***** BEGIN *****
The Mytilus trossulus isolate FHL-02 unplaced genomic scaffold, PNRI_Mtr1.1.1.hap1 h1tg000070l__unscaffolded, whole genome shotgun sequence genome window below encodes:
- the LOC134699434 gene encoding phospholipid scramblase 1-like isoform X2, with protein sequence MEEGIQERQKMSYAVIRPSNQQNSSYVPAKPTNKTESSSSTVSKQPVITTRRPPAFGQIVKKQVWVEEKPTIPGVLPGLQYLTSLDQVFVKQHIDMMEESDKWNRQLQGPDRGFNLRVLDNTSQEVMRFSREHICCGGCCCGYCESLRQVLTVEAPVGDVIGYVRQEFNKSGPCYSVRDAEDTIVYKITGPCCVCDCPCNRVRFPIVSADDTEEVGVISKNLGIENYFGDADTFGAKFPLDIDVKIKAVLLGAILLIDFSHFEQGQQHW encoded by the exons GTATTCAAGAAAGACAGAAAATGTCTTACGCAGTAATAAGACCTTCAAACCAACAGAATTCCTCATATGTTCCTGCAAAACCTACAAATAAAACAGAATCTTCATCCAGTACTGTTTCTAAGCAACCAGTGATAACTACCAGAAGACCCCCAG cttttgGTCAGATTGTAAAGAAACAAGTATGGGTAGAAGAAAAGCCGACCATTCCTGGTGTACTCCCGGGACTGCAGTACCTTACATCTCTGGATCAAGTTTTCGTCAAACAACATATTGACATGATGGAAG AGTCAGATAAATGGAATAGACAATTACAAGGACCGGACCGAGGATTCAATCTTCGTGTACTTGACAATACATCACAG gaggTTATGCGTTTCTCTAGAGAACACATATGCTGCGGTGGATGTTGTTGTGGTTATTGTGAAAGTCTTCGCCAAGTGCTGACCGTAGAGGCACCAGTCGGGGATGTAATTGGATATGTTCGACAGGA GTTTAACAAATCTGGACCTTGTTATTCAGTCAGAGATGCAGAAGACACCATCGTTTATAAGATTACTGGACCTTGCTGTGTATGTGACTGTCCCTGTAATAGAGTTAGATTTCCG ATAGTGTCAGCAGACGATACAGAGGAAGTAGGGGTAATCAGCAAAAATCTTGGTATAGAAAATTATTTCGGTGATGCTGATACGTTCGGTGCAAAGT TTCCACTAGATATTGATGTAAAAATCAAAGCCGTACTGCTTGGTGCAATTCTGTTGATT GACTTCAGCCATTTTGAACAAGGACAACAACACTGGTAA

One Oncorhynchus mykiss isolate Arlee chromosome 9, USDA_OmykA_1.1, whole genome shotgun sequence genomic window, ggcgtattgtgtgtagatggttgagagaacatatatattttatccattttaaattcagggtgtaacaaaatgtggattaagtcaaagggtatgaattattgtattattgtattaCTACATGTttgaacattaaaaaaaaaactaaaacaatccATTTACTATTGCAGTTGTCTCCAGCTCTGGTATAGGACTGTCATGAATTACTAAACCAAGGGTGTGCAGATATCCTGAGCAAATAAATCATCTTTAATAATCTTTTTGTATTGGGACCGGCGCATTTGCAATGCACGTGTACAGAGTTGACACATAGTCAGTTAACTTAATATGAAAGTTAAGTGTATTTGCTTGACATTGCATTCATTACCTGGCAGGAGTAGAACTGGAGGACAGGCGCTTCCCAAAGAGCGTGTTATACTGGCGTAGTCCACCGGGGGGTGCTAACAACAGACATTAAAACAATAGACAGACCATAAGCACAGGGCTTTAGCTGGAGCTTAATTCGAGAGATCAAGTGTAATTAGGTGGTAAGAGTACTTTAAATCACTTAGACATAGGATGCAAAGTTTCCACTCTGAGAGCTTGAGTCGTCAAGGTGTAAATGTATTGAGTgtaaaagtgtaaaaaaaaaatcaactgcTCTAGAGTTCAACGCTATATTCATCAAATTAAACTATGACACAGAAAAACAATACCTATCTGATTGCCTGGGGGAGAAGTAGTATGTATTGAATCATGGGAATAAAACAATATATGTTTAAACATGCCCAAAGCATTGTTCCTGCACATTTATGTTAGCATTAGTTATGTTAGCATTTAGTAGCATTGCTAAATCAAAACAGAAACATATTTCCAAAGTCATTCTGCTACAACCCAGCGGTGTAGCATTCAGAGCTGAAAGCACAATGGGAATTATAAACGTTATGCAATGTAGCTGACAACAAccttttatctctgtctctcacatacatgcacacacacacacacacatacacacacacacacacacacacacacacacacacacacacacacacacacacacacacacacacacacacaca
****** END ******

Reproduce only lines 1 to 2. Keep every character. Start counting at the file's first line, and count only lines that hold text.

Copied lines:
The Mytilus trossulus isolate FHL-02 unplaced genomic scaffold, PNRI_Mtr1.1.1.hap1 h1tg000070l__unscaffolded, whole genome shotgun sequence genome window below encodes:
- the LOC134699434 gene encoding phospholipid scramblase 1-like isoform X2, with protein sequence MEEGIQERQKMSYAVIRPSNQQNSSYVPAKPTNKTESSSSTVSKQPVITTRRPPAFGQIVKKQVWVEEKPTIPGVLPGLQYLTSLDQVFVKQHIDMMEESDKWNRQLQGPDRGFNLRVLDNTSQEVMRFSREHICCGGCCCGYCESLRQVLTVEAPVGDVIGYVRQEFNKSGPCYSVRDAEDTIVYKITGPCCVCDCPCNRVRFPIVSADDTEEVGVISKNLGIENYFGDADTFGAKFPLDIDVKIKAVLLGAILLIDFSHFEQGQQHW encoded by the exons GTATTCAAGAAAGACAGAAAATGTCTTACGCAGTAATAAGACCTTCAAACCAACAGAATTCCTCATATGTTCCTGCAAAACCTACAAATAAAACAGAATCTTCATCCAGTACTGTTTCTAAGCAACCAGTGATAACTACCAGAAGACCCCCAG cttttgGTCAGATTGTAAAGAAACAAGTATGGGTAGAAGAAAAGCCGACCATTCCTGGTGTACTCCCGGGACTGCAGTACCTTACATCTCTGGATCAAGTTTTCGTCAAACAACATATTGACATGATGGAAG AGTCAGATAAATGGAATAGACAATTACAAGGACCGGACCGAGGATTCAATCTTCGTGTACTTGACAATACATCACAG gaggTTATGCGTTTCTCTAGAGAACACATATGCTGCGGTGGATGTTGTTGTGGTTATTGTGAAAGTCTTCGCCAAGTGCTGACCGTAGAGGCACCAGTCGGGGATGTAATTGGATATGTTCGACAGGA GTTTAACAAATCTGGACCTTGTTATTCAGTCAGAGATGCAGAAGACACCATCGTTTATAAGATTACTGGACCTTGCTGTGTATGTGACTGTCCCTGTAATAGAGTTAGATTTCCG ATAGTGTCAGCAGACGATACAGAGGAAGTAGGGGTAATCAGCAAAAATCTTGGTATAGAAAATTATTTCGGTGATGCTGATACGTTCGGTGCAAAGT TTCCACTAGATATTGATGTAAAAATCAAAGCCGTACTGCTTGGTGCAATTCTGTTGATT GACTTCAGCCATTTTGAACAAGGACAACAACACTGGTAA